On Wednesday, the NFL suspended Cowboys defensive end Greg Hardy 10 games. On Friday, the NFLPA filed a formal appeal of the suspension.
Per a league source, the appeal officially was filed Friday night. It’s believed that the appeal will focus on the application of the new Personal Conduct Policy standards and processes retroactively to conduct that occurred before the NFL dramatically altered its approach to domestic violence cases.
The league, learning from a lawsuit filed by Adrian Peterson that resulted in a ruling that the new standard can’t apply retroactively, claims that the suspension was imposed under the former policy. However, it’s obvious that the post-Ray Rice realities of the NFL influenced dramatically a situation that has resulted in Hardy missing 15 games with pay in 2014 and 10 games in 2015 for a first offense that resulted in no criminal liability, due to a civil settlement reached with his accuser, Nicole Holder. Indeed, Hardy played last year in Week One — and then the Ray Rice elevator video was released, and everything changed.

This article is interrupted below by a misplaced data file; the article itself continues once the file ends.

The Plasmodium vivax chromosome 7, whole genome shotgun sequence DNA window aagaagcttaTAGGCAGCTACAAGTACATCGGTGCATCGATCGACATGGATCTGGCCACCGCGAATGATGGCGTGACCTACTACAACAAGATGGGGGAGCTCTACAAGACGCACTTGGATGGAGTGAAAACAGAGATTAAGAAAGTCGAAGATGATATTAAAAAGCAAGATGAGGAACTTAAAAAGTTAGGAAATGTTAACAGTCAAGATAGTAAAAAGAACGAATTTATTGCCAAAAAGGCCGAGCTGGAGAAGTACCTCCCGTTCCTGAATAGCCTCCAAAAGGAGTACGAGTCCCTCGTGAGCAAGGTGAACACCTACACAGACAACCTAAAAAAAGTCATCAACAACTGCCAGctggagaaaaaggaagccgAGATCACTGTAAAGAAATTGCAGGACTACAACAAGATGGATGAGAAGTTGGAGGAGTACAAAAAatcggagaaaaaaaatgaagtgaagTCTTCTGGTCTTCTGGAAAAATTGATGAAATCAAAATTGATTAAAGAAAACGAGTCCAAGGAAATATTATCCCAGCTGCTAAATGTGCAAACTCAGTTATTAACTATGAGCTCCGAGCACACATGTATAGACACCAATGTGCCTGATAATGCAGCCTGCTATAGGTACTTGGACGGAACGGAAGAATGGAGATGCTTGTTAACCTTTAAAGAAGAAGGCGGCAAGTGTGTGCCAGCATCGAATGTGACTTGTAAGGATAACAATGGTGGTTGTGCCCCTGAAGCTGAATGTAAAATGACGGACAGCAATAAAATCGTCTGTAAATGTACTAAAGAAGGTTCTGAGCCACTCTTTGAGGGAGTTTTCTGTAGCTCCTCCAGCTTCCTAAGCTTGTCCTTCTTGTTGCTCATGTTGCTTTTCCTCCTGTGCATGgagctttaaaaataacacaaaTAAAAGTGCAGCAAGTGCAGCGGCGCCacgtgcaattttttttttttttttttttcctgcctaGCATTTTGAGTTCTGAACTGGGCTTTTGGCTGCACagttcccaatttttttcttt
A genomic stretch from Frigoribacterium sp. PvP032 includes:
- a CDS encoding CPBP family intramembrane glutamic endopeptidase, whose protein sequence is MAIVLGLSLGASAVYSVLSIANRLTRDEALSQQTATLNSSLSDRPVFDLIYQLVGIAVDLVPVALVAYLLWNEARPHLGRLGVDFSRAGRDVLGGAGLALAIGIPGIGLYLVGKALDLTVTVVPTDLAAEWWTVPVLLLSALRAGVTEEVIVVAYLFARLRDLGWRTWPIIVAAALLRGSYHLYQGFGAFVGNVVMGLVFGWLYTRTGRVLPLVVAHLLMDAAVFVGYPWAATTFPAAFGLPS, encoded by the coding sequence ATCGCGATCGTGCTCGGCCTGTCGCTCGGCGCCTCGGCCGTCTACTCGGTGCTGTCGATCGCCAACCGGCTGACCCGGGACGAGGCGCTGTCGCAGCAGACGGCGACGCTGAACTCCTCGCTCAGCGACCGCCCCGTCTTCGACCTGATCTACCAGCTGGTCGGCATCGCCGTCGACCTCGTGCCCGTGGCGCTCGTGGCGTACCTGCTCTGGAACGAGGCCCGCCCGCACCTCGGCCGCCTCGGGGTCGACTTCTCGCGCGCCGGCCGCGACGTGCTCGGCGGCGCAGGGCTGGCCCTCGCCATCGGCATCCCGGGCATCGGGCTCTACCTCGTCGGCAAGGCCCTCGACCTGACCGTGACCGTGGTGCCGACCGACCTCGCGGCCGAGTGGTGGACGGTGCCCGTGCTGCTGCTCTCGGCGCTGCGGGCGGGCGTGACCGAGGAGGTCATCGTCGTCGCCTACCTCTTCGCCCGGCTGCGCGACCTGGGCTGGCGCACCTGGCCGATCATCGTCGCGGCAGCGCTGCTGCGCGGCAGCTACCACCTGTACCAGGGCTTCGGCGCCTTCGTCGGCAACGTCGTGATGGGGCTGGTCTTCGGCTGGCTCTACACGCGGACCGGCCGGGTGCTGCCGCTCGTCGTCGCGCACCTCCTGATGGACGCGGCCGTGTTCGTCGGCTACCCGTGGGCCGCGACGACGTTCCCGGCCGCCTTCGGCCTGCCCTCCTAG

Under the former policy and procedure, a first-time offender typically received a two-game suspension without pay. In this specific case, the NFL has separated the incident into four separate violations; in connection with the appeal, the NFLPA undoubtedly will explore whether the NFL took one general incident and broke it into subsets that were then disciplined individually.
According to the source, the appeal also asks the NFL to designate a neutral arbitrator. The league agreed to use a neutral arbitrator in the appeal of Ray Rice’s indefinite suspension in 2014, but the league declined to appoint a neutral arbitrator in the appeal of Adrian Peterson’s suspension. While the neutral arbitrator overturned the Rice suspension as a second punishment for the same conduct that had previously resulted in a two-game suspension, the neutral arbitrator also noted that the NFL could have imposed an indefinite suspension in the first place.